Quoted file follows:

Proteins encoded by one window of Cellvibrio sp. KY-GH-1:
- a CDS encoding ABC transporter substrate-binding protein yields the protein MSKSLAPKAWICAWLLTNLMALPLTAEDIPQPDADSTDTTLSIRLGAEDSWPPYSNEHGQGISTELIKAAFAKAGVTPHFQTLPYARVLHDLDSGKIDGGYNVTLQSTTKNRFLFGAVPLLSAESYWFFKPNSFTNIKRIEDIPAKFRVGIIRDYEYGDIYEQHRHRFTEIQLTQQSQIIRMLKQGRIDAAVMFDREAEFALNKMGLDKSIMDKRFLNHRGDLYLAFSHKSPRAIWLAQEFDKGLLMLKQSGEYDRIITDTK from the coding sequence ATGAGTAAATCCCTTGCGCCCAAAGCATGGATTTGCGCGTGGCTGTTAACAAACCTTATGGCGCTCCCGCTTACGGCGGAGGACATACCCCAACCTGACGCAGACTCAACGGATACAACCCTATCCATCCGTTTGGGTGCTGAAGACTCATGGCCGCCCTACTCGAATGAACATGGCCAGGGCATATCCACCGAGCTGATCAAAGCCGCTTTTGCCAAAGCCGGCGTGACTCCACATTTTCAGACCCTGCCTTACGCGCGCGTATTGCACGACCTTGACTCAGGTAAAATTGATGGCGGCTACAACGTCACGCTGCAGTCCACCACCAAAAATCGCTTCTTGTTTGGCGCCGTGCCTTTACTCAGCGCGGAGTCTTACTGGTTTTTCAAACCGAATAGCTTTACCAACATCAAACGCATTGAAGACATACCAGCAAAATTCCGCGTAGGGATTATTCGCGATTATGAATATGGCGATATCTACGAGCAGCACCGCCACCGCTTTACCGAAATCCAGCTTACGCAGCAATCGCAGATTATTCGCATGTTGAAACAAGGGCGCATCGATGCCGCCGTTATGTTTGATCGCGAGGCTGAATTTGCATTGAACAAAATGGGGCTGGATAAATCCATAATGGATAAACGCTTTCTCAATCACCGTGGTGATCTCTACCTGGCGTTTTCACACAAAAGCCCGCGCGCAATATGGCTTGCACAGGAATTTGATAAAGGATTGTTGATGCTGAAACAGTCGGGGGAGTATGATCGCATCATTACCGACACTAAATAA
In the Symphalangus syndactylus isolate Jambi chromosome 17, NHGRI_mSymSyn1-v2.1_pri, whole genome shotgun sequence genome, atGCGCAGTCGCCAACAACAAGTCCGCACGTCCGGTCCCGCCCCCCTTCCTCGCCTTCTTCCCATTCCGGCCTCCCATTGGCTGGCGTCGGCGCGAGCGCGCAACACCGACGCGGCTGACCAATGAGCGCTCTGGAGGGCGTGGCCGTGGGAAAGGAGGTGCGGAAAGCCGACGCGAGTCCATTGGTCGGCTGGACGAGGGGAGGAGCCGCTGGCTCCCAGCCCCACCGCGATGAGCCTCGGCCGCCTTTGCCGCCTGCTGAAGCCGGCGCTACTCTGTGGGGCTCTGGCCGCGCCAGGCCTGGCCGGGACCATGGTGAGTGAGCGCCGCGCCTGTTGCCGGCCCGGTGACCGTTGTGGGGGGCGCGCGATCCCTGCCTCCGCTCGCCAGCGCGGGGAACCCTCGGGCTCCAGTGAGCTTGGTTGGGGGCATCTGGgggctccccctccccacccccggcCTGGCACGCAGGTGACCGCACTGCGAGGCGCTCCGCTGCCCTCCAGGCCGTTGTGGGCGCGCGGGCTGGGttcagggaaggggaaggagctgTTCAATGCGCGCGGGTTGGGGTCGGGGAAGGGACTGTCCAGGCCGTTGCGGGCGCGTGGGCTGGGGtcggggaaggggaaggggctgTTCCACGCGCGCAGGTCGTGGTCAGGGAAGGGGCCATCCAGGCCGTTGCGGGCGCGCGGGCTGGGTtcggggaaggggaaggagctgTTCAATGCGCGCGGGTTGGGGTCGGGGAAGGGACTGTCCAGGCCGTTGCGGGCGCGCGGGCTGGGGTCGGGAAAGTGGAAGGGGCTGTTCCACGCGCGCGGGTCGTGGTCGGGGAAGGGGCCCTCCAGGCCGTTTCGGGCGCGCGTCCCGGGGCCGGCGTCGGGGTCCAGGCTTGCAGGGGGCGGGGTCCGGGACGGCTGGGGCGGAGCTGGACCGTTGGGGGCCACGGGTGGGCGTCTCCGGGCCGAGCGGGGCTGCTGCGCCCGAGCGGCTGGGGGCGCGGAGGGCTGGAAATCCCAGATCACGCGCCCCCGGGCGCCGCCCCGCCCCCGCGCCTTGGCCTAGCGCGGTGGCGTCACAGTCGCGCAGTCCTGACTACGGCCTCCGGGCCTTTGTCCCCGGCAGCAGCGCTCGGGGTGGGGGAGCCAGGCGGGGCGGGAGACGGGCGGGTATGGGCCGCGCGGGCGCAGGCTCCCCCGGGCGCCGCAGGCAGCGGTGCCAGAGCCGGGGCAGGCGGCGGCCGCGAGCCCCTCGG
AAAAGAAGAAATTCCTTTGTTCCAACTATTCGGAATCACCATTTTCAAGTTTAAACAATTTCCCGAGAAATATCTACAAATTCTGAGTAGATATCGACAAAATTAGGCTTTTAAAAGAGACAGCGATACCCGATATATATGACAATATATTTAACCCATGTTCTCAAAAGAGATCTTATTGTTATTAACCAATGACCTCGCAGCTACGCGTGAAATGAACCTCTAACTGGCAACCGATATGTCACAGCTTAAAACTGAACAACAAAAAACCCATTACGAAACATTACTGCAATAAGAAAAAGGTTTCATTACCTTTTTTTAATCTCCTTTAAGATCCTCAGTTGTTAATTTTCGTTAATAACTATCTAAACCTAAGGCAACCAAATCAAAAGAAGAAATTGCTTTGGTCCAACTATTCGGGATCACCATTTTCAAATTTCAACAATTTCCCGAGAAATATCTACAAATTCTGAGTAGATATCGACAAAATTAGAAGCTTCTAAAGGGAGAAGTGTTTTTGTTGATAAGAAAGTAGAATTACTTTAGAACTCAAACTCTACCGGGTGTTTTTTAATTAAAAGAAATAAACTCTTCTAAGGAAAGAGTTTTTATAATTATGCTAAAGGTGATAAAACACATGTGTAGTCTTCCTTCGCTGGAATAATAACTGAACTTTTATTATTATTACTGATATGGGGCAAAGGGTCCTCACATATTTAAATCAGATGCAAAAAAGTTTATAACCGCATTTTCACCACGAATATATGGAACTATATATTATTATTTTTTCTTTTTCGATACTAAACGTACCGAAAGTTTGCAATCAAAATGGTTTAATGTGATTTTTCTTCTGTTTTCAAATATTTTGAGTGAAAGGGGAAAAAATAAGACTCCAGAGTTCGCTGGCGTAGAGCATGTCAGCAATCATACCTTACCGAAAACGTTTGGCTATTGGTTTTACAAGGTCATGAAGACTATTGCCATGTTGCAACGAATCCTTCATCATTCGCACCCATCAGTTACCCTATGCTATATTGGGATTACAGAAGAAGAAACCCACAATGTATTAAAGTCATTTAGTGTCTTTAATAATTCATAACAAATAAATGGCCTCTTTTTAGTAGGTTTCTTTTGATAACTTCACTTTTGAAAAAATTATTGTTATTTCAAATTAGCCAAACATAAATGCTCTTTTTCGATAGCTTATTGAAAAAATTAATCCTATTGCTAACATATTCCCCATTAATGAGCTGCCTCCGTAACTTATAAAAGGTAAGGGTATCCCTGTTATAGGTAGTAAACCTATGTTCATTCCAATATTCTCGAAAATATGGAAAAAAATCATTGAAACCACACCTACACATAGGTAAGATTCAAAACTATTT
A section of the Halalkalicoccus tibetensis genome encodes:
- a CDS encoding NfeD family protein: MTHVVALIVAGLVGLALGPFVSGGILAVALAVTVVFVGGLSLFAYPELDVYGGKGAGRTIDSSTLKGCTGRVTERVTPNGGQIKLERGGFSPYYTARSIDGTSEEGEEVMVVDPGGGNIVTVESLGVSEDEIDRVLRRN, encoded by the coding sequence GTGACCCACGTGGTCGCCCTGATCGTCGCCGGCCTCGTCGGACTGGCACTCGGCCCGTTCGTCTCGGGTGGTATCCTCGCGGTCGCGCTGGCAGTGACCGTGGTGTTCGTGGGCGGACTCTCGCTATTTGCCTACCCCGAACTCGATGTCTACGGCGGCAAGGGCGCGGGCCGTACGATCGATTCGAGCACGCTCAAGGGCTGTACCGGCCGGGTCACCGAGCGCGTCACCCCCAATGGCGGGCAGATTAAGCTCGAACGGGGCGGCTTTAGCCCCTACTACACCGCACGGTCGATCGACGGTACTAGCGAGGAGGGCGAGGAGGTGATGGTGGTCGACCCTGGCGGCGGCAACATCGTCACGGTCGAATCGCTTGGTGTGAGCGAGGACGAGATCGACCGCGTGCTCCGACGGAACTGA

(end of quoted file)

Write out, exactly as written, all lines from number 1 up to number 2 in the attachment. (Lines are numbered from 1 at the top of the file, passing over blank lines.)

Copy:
Proteins encoded by one window of Cellvibrio sp. KY-GH-1:
- a CDS encoding ABC transporter substrate-binding protein yields the protein MSKSLAPKAWICAWLLTNLMALPLTAEDIPQPDADSTDTTLSIRLGAEDSWPPYSNEHGQGISTELIKAAFAKAGVTPHFQTLPYARVLHDLDSGKIDGGYNVTLQSTTKNRFLFGAVPLLSAESYWFFKPNSFTNIKRIEDIPAKFRVGIIRDYEYGDIYEQHRHRFTEIQLTQQSQIIRMLKQGRIDAAVMFDREAEFALNKMGLDKSIMDKRFLNHRGDLYLAFSHKSPRAIWLAQEFDKGLLMLKQSGEYDRIITDTK from the coding sequence ATGAGTAAATCCCTTGCGCCCAAAGCATGGATTTGCGCGTGGCTGTTAACAAACCTTATGGCGCTCCCGCTTACGGCGGAGGACATACCCCAACCTGACGCAGACTCAACGGATACAACCCTATCCATCCGTTTGGGTGCTGAAGACTCATGGCCGCCCTACTCGAATGAACATGGCCAGGGCATATCCACCGAGCTGATCAAAGCCGCTTTTGCCAAAGCCGGCGTGACTCCACATTTTCAGACCCTGCCTTACGCGCGCGTATTGCACGACCTTGACTCAGGTAAAATTGATGGCGGCTACAACGTCACGCTGCAGTCCACCACCAAAAATCGCTTCTTGTTTGGCGCCGTGCCTTTACTCAGCGCGGAGTCTTACTGGTTTTTCAAACCGAATAGCTTTACCAACATCAAACGCATTGAAGACATACCAGCAAAATTCCGCGTAGGGATTATTCGCGATTATGAATATGGCGATATCTACGAGCAGCACCGCCACCGCTTTACCGAAATCCAGCTTACGCAGCAATCGCAGATTATTCGCATGTTGAAACAAGGGCGCATCGATGCCGCCGTTATGTTTGATCGCGAGGCTGAATTTGCATTGAACAAAATGGGGCTGGATAAATCCATAATGGATAAACGCTTTCTCAATCACCGTGGTGATCTCTACCTGGCGTTTTCACACAAAAGCCCGCGCGCAATATGGCTTGCACAGGAATTTGATAAAGGATTGTTGATGCTGAAACAGTCGGGGGAGTATGATCGCATCATTACCGACACTAAATAA